By Etan Weiss
Shavout/שבועות, which takes place this Sunday and Monday (May 20 and 21), commemorates the Giving and Receiving of the Torah on Mount Sinai.
People celebrate Shavout/שבועות by observing the following:
- אקדמות – Akdamut, the reading of a liturgical poem during Shavout/שבועות morning synagogue services
- חלב – Chalav (milk), the consumption of dairy products like milk and cheese
- רות – Ruth, the reading of the Book of Ruth at morning services (outside Israel: on the second day)
- ירק – Yerek, the decoration of homes and synagogues with greenery
- תורה – Torah, engaging in all-night Torah study
Celebrated 50 days after Pesah/פסח, this Holiday bookends the transition of the Israelites from slavery to freedom, now guided under the Jewish value set of Torah and mitzvot/מצוות (commandments). In Egypt, society was built on hierarchies - slaves who literally built the cities, all the way up to Pharaoh who was perceived as a god. Judaism aims to build a Just Society wherein we strive for balance and equity. Rabbi Lord Jonathan Sacks teaches that the pyramid is the ultimate symbol of Egyptian society - that hierarchy plays out with the apex (Pharoah) shining on top and supported on the backs of the foundational layers beneath. Jewish society is symbolized by the Menorah, the inverse of a pyramid, where God/Torah supports the people. The Torah aims, therefore, to create the balance in the force - communal and personal needs, work and life.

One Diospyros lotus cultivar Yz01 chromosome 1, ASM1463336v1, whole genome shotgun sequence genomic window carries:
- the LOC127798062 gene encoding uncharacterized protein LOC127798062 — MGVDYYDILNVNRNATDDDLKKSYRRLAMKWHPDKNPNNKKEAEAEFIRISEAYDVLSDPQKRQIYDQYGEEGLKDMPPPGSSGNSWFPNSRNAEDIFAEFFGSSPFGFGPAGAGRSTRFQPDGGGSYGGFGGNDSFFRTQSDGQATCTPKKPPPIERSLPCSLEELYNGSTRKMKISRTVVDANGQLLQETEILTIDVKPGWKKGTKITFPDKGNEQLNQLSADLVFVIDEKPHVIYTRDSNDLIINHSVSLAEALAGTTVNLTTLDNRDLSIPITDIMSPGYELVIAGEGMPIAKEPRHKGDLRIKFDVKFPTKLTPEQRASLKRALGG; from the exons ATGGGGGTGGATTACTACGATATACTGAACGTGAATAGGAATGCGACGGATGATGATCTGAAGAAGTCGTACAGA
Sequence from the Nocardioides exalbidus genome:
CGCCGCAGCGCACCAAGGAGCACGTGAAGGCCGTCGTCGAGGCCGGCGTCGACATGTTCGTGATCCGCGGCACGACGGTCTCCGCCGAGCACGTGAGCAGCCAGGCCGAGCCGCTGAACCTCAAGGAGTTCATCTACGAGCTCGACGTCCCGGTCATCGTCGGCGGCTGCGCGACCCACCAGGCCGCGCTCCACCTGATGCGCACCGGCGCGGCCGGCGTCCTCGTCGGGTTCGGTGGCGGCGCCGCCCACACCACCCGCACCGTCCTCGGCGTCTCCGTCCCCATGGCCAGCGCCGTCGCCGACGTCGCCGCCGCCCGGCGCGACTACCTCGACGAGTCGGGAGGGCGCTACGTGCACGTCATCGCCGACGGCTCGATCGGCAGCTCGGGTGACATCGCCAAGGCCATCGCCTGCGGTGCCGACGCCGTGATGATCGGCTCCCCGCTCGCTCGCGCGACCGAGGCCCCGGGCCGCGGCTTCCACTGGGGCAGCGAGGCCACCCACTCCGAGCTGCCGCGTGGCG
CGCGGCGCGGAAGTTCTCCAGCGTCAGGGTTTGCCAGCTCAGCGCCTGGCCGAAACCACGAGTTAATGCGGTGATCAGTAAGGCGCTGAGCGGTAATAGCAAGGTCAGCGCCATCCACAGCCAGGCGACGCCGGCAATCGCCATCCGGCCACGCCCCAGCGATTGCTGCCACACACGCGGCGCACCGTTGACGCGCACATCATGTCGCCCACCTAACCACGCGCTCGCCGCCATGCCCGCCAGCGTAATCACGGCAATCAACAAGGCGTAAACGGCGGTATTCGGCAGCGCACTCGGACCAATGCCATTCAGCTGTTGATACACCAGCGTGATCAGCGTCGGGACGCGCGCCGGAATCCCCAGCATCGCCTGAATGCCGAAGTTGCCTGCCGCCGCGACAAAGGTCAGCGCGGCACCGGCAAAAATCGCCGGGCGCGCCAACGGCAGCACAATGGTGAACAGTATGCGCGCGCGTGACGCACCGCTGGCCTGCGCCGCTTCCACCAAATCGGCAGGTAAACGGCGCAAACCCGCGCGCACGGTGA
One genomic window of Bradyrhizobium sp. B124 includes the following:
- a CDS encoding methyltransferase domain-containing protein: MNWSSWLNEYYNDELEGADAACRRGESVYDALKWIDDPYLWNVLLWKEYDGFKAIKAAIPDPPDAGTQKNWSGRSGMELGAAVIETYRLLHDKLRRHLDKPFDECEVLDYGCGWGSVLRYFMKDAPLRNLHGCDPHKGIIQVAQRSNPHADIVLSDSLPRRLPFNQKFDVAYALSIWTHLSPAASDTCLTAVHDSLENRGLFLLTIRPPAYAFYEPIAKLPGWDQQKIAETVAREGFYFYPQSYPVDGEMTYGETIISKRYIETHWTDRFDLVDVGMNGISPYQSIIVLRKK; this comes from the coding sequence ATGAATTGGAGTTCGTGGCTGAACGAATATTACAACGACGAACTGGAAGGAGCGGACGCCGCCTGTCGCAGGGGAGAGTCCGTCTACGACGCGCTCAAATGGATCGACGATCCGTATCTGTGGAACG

This Shavout/שבועות, we invite you to consider your balance between slavery and freedom. Use this holiday to take a break from the routine of life and ponder how Jewish values, taught in the Torah can help you find inspiration for balance. What in your routine is meaningful? How might you ensure space and time to engage meaningfully with your family and community? How do you contribute to a more fair and just society? How do you give, both to and of yourself?
Wishing you all a hag sameah/חג שמח, a happy and meaningful holiday!
After graduation, Heilicher alumna Simone P. encountered an uncomfortable situation at basketball camp. She decided to take a brave step to educate the camp about Jewish history related to an unintentional, yet offensive, long-standing camp practice.
As a gift to her eighth-grade class for graduation, Ms. Weiss gathered student reflections and crafted them into a poem. These words of inspiration will stay with her students for years to come.
This spring Heilicher welcomed Lynn Lyons, a psychotherapist and Licensed Clinical Social Worker, to speak to the community about "How to Break the Worry Cycle." Heilicher alumna Ruthie P. shares her thoughts on the night in a recent article in The Echo, St. Louis Park High School's newspaper.